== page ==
It's a part of Microsoft's Azure/Microsoft 365 only stance...
The bloody error messages, when they are eventually tracked down, state that the Microsoft Azure connected/enabled device is not able to authenticate. Except neither the client nor the server system are in any way Azure enabled and the Microsoft reporting command "dsregcmd /status" confirms this.
In other words, it's yet more Microsoft shite that was only laughably tested against their own Azure/Microsoft 365 systems and nothing else at all.
We didn't see any Azure-related errors in our environments - we got the known error Event ID 14 in System log on DCs that had been patched without the fix yet and a problem account:
"While processing an AS request for target service krbtgt, the account [ACCOUNT] did not have a suitable key for generating a Kerberos ticket (the missing key has an ID of 1). The requested etypes : 18 17 23 24 -135 3. The accounts available etypes : 23 18 17. Changing or resetting the password of [ACCOUNT] will generate a proper key.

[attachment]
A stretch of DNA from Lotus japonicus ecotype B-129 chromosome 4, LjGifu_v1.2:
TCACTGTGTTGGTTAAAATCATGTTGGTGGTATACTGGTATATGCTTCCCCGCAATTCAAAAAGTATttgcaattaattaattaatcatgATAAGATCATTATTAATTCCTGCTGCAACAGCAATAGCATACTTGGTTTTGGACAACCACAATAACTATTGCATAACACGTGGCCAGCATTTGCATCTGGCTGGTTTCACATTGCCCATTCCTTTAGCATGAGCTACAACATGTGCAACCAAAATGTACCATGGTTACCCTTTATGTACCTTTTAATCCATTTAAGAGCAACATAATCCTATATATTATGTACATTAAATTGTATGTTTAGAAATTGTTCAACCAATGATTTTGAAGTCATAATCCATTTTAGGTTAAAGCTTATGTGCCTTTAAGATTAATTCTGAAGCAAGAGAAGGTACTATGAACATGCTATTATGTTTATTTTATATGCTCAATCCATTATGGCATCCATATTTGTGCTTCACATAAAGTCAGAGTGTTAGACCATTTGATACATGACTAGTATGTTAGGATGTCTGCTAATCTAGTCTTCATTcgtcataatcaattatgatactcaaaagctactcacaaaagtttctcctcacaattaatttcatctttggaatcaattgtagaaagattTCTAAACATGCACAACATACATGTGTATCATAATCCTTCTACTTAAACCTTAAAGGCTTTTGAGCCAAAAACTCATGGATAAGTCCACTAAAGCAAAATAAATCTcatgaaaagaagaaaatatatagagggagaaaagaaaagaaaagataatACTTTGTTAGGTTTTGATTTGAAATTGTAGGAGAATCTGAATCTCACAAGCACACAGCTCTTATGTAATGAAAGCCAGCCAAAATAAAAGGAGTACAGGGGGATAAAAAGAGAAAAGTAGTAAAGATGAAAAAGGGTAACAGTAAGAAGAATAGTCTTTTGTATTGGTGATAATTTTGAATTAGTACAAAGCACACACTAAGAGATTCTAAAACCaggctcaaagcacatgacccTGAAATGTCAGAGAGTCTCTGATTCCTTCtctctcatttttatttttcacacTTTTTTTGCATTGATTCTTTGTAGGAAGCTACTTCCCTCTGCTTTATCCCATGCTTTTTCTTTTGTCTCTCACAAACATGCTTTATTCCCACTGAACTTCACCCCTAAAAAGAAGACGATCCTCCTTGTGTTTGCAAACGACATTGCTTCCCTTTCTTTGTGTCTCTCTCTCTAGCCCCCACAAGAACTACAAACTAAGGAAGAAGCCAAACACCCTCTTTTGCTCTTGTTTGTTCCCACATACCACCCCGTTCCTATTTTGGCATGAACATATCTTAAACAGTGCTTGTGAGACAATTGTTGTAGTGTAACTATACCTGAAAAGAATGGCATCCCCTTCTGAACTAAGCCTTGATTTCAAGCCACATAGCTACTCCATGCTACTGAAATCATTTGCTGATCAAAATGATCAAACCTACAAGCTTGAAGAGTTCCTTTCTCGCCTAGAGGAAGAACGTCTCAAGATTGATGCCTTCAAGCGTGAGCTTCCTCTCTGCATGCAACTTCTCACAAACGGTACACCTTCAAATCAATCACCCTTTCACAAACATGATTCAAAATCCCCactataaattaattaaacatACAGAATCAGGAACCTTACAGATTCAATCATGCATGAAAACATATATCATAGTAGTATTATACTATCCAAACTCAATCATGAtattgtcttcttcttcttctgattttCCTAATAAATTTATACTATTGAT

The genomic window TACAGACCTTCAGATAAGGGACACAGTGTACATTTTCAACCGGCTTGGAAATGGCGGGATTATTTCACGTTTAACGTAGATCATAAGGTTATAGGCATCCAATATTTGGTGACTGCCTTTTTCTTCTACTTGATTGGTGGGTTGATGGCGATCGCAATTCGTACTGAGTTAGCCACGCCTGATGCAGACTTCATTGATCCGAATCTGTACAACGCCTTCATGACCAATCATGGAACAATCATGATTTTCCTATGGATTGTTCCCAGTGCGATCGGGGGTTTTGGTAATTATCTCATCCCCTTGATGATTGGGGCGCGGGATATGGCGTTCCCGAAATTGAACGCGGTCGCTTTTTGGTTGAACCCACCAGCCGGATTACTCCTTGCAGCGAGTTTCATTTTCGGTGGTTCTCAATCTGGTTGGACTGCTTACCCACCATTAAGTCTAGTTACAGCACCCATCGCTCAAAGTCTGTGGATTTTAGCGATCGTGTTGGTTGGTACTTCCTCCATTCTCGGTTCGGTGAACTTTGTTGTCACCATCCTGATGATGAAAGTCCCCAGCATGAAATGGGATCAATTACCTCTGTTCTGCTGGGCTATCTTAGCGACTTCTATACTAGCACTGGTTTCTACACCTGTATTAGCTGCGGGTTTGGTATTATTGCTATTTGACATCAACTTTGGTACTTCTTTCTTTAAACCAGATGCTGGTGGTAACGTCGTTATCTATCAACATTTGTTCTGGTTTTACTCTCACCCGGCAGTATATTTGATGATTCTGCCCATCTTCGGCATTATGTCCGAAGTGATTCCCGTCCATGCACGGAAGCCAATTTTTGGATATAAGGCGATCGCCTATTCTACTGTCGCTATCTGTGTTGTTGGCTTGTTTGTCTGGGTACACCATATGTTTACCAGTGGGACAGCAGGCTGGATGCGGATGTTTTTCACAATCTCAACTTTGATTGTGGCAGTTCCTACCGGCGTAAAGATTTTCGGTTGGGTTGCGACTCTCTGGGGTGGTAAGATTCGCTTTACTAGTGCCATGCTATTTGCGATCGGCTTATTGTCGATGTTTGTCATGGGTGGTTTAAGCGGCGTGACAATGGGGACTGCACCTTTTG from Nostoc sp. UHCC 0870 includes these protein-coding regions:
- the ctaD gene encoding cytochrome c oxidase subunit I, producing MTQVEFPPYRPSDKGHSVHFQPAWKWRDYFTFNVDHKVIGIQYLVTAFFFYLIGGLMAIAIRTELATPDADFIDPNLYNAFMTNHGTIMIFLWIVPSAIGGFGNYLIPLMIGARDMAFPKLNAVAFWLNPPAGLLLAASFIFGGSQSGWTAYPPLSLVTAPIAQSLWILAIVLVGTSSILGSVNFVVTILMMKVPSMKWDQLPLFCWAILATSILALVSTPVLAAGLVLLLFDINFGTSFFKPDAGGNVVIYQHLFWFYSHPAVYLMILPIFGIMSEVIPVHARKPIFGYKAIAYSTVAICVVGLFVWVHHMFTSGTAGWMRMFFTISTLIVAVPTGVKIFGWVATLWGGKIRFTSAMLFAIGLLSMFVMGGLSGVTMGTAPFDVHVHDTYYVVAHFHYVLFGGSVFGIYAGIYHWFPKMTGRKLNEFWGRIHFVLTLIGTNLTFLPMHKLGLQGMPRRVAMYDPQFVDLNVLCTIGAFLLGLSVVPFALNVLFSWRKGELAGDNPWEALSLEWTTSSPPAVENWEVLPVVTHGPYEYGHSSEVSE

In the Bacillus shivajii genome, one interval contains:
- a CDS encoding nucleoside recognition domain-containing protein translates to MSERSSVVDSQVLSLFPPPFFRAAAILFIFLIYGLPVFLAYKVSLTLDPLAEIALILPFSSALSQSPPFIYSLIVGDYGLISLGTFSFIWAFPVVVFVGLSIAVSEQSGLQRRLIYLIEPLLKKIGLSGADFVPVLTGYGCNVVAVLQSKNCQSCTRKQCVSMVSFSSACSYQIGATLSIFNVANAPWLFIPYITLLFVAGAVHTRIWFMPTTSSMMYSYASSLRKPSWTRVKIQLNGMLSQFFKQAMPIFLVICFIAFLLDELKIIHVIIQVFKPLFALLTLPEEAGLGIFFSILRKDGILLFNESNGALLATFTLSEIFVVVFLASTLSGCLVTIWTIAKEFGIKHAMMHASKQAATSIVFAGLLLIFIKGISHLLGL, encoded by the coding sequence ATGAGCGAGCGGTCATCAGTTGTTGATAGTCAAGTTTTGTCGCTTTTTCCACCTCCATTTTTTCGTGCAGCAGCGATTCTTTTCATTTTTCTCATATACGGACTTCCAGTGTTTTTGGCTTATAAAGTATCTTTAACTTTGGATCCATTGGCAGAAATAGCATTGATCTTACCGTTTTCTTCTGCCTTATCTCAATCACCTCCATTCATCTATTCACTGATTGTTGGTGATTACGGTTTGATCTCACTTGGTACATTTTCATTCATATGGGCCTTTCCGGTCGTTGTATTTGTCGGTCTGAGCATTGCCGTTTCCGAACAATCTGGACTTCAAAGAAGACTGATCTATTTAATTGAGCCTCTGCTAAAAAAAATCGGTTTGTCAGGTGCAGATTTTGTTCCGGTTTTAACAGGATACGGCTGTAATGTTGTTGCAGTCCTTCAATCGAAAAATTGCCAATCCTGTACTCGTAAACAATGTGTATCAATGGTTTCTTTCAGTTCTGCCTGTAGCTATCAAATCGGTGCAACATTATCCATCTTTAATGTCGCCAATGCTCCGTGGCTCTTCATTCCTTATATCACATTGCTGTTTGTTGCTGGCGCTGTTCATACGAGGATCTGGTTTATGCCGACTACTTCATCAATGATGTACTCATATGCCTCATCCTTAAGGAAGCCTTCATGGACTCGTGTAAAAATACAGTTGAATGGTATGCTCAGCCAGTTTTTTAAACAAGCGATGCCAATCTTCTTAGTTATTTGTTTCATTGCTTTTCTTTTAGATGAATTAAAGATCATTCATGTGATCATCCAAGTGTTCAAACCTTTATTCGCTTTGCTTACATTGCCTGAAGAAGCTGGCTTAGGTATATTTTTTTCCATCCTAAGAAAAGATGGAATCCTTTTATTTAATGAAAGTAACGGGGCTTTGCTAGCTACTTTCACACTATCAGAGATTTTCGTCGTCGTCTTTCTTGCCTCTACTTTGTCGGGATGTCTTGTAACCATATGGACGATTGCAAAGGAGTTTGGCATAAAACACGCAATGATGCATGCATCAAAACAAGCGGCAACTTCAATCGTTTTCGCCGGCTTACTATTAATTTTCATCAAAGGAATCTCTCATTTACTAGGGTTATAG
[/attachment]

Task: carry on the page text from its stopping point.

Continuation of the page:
This was a service account where the "This account supports AES-256 encryption" option had been set. So I unchecked the option on the account and made sure that msDS-SupportedEncryptionTypes was set to 0. That fixed the problem for that account while we applied fixes to the DCs.
If you're getting Event 42 errors, that needs the KRBTGT password to be reset: https://dirteam.com/sander/2022/11/09/knowledgebase-you-experience-errors-with-event-id-42-and-source-kdcsvc-on-domain-controllers/
And don't worry, I too feel like this is part of MSFT's ongoing campaign to stealth-deprecate on-prem AD, but I wish they'd just accept that in the real world, some of us don't want to put ALL our eggs in the cloud basket. Especially if you're running critical public infrastructure.
This kind of thing makes it more difficult for IT teams to convince the nervous that no, we DO need to apply security updates regularly, and yes, we DO need to update these 20-year-old systems before they fall over, since no-one is supporting either the hardware or OS.